The Guianas comprise of Guyana, Suriname and French Guiana. Because they are hidden in the South American jungle, many have a hard time pin pointing them on a map.
These countries are home to some South America’s largest and most rare creatures. Information is scarce, and infrastructure is even scarcer. There is a strong possibility that if you visit, you will find very few visitors. This is a trip to be taken by the very adventurous since it is a total disconnect from resorts with modern technology. However, if you are in search of an adventure, this is a perfect trip to take.
Languages spoken in the Guinas vary, from English to Dutch to French. Ethnically, the region is comprised of Amerindians, European colonists, and ancestors of escaped African slaves, along with indentured Asian labourers.
The North Coast geography of the country makes the culture is more Caribbean than South American. You may visit all three countries over land or by a small aircraft. Each country has its own unique experience and charm.
Although technically on the South American continent, this is often seen as a Caribbean country. Of the three other countries making up the Guinas, Guyana has the least infrastructure and also the worst reputation for safety. Most tourists book all-inclusive tours to the interior of the country where they can visit Amerindian villages as well as view animal safaris. These safaris allow you to spot giant anteaters, Jaguars, harpy eagles or the arapaima (the world largest scaled fresh water fish).
Minibuses and regular flights operate between George Town and Lethem at the Brazil border, however, getting to the jungle requires patience and advanced planning. This trip can also be very expensive.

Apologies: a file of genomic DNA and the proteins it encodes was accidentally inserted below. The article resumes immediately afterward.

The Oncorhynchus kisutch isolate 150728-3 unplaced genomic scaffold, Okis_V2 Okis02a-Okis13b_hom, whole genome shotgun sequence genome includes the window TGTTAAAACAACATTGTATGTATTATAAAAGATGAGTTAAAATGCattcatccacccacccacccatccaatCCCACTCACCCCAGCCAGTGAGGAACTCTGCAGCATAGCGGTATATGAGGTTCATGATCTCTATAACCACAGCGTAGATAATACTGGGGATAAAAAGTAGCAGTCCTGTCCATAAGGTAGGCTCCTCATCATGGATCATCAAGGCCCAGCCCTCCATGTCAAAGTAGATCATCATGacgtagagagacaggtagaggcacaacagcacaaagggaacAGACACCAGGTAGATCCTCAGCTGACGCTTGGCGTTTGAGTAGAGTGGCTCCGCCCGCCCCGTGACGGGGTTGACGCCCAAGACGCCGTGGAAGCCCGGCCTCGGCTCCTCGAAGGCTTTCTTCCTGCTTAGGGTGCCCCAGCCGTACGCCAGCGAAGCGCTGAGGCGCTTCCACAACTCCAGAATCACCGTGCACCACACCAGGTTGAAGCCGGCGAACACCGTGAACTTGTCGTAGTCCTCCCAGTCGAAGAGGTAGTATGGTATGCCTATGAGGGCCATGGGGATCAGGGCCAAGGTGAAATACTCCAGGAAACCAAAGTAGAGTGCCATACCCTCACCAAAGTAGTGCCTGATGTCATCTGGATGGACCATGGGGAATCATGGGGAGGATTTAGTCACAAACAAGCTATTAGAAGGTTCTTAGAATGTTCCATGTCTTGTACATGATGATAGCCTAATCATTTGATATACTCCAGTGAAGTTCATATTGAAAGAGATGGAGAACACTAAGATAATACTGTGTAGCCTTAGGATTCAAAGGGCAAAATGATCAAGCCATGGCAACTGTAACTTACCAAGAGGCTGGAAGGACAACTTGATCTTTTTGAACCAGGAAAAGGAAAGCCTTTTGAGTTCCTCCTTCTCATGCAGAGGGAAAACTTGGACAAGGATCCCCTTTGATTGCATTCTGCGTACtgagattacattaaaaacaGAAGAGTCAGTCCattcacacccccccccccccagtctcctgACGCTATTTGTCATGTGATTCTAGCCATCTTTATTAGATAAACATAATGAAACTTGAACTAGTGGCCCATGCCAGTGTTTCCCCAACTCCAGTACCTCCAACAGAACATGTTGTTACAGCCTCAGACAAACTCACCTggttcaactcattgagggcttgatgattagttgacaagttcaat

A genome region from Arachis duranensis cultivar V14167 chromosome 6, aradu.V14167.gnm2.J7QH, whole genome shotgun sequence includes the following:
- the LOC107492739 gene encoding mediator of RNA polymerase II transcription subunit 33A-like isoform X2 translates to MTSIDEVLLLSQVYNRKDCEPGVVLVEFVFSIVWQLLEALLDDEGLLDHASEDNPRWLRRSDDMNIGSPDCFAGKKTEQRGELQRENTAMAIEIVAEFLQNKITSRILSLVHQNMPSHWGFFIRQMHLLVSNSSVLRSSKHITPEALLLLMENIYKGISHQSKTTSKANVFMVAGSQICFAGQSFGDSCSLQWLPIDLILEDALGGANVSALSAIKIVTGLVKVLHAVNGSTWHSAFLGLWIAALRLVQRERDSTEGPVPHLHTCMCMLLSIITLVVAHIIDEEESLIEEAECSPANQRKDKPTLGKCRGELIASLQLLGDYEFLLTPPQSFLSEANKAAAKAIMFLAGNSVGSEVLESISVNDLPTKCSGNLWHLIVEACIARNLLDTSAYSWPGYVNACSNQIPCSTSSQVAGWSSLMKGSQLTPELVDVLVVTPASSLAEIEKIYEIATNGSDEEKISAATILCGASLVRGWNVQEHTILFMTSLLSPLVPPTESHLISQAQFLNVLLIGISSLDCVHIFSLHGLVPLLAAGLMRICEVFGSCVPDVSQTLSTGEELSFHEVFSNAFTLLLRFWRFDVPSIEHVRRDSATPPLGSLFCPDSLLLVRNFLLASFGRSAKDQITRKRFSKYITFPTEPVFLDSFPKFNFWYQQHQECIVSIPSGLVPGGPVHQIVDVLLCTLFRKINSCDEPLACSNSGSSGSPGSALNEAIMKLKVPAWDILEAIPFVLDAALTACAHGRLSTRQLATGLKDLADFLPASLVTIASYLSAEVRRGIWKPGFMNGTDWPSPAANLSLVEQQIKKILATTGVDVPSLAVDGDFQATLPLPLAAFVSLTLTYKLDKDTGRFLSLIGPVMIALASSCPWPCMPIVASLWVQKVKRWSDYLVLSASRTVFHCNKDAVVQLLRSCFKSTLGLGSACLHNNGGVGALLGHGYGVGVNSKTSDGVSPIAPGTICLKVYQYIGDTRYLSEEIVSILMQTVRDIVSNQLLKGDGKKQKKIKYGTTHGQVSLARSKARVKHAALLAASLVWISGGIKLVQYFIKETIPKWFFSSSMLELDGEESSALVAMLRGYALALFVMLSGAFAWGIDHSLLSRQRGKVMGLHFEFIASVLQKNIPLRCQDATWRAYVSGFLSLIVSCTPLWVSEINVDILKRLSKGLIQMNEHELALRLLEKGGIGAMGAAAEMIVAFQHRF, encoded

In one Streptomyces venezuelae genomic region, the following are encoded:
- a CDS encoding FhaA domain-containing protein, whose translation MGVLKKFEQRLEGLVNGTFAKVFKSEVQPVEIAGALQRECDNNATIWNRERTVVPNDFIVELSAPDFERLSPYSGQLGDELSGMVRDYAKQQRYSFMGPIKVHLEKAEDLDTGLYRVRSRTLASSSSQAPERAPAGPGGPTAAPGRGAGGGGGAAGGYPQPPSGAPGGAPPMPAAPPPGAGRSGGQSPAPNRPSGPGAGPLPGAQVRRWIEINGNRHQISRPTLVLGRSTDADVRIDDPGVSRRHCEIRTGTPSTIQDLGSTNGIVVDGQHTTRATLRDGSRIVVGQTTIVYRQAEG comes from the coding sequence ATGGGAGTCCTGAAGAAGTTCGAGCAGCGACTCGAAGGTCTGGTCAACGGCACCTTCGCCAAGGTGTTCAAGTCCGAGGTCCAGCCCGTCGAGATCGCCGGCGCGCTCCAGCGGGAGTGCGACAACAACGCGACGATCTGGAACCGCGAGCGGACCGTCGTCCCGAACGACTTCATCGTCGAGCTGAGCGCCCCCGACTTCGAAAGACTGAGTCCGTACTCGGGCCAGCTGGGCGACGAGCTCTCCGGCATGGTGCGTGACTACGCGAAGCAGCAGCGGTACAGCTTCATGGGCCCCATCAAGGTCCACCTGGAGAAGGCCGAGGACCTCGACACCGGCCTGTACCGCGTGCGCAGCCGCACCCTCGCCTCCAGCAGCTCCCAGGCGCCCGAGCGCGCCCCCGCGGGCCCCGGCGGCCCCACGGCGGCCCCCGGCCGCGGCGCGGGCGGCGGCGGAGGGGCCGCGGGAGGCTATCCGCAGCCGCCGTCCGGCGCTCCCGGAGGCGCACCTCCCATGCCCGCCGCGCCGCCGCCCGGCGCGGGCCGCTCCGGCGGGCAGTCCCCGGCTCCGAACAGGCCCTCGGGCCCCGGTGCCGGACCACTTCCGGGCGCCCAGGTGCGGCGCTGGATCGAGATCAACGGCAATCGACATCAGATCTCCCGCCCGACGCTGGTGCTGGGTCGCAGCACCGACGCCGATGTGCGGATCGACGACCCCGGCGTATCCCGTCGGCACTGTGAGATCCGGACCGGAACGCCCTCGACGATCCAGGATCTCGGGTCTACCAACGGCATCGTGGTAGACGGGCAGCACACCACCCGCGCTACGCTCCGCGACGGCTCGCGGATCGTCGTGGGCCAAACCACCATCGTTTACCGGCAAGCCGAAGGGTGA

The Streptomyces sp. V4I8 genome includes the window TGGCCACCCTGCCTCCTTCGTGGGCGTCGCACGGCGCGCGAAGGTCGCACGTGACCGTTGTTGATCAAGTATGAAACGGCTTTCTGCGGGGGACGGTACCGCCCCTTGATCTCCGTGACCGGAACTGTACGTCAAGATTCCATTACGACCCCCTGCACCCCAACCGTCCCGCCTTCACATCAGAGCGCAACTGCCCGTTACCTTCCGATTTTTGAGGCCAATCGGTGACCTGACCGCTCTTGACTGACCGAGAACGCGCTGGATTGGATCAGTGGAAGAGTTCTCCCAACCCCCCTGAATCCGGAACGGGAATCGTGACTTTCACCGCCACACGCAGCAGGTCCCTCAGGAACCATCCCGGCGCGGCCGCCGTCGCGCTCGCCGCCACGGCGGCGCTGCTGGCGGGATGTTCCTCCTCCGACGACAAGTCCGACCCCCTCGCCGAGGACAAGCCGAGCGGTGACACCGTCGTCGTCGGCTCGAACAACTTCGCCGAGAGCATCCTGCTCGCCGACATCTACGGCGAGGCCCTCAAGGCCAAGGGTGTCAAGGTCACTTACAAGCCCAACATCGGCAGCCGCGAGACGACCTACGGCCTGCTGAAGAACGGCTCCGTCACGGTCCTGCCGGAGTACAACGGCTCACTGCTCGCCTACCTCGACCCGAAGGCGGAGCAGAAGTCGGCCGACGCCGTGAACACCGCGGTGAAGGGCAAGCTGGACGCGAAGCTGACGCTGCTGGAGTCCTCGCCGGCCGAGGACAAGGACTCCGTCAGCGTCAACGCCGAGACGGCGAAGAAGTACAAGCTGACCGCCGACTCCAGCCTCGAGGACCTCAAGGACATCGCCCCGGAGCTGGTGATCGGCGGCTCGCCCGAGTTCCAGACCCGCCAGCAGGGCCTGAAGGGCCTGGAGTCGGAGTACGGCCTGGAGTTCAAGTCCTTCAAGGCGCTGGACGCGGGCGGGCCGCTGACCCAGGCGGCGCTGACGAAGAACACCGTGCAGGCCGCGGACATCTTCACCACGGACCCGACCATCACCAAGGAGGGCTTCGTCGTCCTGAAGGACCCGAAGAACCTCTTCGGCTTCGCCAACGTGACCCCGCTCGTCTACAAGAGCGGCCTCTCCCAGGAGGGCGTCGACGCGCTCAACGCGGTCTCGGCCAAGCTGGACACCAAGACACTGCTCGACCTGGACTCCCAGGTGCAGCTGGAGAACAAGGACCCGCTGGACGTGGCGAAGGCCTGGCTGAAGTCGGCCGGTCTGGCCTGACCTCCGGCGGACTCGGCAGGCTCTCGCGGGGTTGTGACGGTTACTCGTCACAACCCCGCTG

All flights and bus trips will take you through the charming colonial Georgetown. While there, it is recommended to visit Kaieteur Falls, which you can get to by taking a small plane. The falls has the largest single drop in the world.
The most vibrant of the colonial Guiana capital, Paramaribo offers a lot of things to do. Rent a bike for a tour along the gigantic Commewijne River, visit old plantations and natural areas filled with tropical birds, or take a sunset cruise on the river and watch for pink river dolphins.
Like Guyana, most of Suriname’s magic lies in its wild interior. In Suriname’s jungles you will find Maroons, who are descendants of run- away slaves. They have created a life for themselves deep in the forest and were for many centuries forgotten. Many of these villages have opened lodges that can either be luxurious or serve as basic shelters.
Of the three countries, French Guiana boasts the highest standard of living. However, it is also the most difficult of the three to travel through. French Guiana is very expensive because of the Euro. What is even more of an obstacle is the limited amount of transport. Further, the interior can only be reached on the very infrequent tours, which need to be organized well in advance of taking the trip there. English is also rarely spoken.
However, the independent traveller can still have a good time. Visit the capital Cayenne and enjoy the French- Caribbean chic. Hang out with a cold beer or cafe au lait at a colonial inspired sidewalk bar.
You may also take a visit to some of the prison camps, or book a tour to a river trip along the Maroni River to visit the native Amerindian and Maroon villages.